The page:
Michael Hastings Death: L.A. Coroner Completes Autopsy
UPDATED: The death of the 33-year-old journalist was ruled an accident -- though the report reveals a recent history of drug use.
The Los Angeles County coroner has closed its inquiry into the death of journalist Michael Hastings, ruling that the death of the 33-year-old journalist in a fiery car crash on Highland Avenue near Melrose Boulevard on June 19 was an accident.
The report, released Tuesday, revealed the cause of death was the result of "traumatic injuries," and notes that Hastings had been wearing a seatbelt at the time of the crash. A small amount of methamphetamine and marijuana was found in his system, but the coroner ruled that those substances were unlikely to have contributed to his death.
A complete case report, also released Tuesday, reveals that Hastings had suffered from Post Traumatic Stress Disorder from his time as a war reporter in Iraq and Afghanistan. According to the report, police officers spoke with an unnamed source close to Hastings, who said that family members had just arrived from New York in an effort to get Hastings to go to rehab. After what the family believed to be 14 years of sobriety, they suspected that Hastings had begun to use drugs again in the month prior to his accident -- shortly after moving from New York to Los Angeles.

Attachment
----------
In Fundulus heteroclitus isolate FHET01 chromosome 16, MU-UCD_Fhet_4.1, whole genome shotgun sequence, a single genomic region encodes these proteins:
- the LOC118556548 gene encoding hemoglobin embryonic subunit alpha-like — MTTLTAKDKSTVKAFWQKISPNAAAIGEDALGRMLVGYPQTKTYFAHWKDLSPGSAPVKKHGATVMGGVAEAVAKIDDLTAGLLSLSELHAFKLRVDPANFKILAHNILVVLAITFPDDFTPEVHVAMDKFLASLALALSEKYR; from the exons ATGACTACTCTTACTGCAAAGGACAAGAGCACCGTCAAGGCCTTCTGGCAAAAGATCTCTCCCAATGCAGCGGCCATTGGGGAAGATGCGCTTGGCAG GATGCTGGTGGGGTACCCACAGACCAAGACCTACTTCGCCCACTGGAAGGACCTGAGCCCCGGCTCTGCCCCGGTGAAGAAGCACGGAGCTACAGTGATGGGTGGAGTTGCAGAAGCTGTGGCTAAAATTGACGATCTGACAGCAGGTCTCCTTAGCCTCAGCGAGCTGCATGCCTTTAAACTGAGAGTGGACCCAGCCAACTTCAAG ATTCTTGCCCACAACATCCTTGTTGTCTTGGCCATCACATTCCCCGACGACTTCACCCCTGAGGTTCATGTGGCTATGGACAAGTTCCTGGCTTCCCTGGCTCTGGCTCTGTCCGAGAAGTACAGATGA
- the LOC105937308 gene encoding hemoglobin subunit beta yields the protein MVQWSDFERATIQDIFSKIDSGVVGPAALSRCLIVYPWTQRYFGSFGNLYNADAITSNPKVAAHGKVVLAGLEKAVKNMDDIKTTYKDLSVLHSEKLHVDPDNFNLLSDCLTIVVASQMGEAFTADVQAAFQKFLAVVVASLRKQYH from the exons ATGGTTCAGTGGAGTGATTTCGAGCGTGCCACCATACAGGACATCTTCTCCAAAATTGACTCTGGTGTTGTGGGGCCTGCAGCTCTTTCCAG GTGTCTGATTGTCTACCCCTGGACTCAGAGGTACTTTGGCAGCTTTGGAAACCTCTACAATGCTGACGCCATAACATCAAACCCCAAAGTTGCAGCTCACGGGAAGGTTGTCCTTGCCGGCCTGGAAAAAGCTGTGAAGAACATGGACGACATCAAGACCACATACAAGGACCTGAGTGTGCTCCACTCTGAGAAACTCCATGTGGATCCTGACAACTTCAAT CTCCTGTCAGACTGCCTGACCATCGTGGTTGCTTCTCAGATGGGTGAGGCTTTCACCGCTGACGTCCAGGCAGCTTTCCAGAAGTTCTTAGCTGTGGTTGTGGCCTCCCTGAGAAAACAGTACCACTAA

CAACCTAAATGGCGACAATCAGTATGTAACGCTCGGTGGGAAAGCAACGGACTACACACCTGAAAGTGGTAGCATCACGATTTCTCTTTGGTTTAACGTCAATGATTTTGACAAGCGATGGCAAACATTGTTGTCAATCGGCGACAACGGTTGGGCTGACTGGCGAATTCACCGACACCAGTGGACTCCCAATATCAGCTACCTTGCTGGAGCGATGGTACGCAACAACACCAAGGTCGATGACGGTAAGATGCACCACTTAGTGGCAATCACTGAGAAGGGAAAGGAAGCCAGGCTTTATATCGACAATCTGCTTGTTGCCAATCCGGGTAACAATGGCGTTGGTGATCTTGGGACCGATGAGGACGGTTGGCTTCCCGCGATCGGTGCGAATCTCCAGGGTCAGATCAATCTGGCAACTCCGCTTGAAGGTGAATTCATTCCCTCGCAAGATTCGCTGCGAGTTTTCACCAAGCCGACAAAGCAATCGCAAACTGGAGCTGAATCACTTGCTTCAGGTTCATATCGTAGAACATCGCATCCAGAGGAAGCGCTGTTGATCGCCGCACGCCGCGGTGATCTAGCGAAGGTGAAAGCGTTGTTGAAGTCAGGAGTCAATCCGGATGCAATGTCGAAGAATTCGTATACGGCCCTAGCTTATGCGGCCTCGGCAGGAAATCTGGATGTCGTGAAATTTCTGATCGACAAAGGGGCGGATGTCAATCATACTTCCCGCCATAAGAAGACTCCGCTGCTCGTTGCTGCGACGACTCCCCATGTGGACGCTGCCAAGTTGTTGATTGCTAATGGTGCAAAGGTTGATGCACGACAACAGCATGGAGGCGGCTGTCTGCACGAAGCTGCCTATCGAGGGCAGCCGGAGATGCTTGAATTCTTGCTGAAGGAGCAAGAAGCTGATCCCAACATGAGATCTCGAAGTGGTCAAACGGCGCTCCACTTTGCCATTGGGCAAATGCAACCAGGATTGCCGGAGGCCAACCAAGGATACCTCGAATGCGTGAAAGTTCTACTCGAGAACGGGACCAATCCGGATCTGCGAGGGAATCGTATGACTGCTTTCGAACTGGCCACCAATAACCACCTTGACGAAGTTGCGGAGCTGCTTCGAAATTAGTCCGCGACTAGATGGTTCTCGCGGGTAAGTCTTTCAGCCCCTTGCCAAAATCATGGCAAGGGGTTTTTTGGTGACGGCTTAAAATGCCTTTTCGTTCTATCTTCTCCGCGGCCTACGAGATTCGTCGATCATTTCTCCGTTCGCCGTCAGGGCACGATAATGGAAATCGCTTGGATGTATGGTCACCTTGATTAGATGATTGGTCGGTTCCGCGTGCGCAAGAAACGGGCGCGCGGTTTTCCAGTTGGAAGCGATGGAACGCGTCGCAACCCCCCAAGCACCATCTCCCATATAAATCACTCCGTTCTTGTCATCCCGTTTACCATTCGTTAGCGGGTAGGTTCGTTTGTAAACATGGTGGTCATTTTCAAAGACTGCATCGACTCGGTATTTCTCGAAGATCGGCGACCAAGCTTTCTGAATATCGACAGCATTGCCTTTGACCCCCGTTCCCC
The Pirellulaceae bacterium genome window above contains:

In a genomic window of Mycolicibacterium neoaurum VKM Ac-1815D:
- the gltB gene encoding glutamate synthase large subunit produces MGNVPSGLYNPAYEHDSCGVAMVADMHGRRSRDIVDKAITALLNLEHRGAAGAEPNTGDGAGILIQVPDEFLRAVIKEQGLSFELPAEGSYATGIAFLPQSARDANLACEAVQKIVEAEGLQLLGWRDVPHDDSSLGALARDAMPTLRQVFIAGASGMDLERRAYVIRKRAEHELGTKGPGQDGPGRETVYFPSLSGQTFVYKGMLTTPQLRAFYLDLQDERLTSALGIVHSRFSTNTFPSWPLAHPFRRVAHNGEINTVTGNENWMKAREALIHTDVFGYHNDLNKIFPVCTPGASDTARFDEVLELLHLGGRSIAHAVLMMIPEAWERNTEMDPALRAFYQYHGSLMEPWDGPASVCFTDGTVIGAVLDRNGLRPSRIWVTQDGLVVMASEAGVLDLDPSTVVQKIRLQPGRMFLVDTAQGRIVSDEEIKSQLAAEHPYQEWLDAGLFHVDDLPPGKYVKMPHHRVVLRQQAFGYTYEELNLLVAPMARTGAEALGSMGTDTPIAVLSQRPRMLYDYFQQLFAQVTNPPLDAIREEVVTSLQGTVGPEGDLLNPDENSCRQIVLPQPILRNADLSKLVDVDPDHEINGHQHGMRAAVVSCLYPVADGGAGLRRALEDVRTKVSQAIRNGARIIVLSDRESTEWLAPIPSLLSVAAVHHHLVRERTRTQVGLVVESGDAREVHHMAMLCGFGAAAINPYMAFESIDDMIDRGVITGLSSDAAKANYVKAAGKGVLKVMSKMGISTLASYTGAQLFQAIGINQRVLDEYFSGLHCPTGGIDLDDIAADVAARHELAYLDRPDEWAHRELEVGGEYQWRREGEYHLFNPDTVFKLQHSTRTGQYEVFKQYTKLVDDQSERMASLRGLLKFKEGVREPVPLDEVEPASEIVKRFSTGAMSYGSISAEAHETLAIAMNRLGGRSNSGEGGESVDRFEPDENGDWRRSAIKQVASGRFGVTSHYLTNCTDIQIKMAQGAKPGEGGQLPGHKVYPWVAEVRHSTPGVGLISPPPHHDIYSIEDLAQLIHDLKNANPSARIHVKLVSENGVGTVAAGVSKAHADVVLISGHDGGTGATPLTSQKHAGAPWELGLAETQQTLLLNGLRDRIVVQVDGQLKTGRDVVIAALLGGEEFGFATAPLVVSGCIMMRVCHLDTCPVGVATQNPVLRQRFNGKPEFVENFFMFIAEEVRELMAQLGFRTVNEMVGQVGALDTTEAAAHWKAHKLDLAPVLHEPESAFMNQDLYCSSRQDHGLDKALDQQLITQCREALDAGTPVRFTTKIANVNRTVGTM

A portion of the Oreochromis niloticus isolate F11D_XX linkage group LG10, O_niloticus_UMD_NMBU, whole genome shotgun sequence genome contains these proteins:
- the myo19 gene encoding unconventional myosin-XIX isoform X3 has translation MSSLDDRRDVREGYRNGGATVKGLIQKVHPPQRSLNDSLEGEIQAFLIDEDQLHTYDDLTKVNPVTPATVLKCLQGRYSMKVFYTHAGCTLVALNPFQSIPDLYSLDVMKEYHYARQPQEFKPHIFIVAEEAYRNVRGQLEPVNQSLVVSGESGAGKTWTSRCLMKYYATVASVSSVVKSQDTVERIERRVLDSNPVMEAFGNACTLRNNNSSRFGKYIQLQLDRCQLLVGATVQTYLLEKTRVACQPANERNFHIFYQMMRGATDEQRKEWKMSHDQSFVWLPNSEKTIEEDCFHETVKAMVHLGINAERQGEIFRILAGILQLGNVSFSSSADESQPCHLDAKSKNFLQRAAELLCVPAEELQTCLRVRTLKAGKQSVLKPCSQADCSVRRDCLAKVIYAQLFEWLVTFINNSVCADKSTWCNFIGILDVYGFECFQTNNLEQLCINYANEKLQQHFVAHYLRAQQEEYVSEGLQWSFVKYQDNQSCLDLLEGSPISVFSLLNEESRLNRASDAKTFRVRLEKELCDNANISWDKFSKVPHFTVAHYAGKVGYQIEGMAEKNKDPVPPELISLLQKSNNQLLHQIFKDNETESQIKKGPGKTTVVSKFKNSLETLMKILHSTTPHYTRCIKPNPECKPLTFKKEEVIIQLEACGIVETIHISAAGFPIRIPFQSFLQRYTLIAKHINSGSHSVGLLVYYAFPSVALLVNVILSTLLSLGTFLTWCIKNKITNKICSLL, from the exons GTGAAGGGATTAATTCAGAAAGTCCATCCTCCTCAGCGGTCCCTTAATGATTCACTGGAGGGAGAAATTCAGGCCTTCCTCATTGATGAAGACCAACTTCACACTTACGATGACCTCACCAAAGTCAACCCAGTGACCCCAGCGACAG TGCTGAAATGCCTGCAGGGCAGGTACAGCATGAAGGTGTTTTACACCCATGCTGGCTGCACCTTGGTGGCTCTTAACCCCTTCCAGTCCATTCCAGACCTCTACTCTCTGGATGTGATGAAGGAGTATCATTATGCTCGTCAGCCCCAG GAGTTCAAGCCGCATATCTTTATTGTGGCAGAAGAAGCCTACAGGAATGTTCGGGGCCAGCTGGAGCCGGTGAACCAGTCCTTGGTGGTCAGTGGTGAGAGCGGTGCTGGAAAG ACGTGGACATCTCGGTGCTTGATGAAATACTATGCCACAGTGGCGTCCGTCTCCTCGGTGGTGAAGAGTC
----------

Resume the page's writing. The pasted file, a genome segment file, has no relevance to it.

A medical marijuana (believed to have been prescribed for his PTSD) card was found in Hastings' wallet.
The report also mentions a previous car accident in which Hastings collided with a pole several years ago. The report says Hastings may have been under the influence of Ritalin at the time, and that Hastings had been treated for his alleged misuse of the drug.
The unnamed source also told officers that Hastings believed he was "invincible," thinking he could jump from a balcony and be OK.
Prior to his death, Hastings covered politics for BuzzFeed and was a contributor to Rolling Stone and Newsweek. His notable works included the Rolling Stone profile "The Runaway General," which eventually forced the resignation of the top commander in Afghanistan, Gen. Stanley A. McChrystal.
His death launched a number of conspiracy theories, with some speculating the journalist was killed for aggressively reporting high-profile stories. After a WikiLeaks tweet alleged that Hastings had been under investigation by the FBI, the organization replied with a statement that read: "At no time was journalist Michael Hastings ever under investigation by the FBI."
Hastings' survivors include his wife, Elise, a writer whom he married in 2011.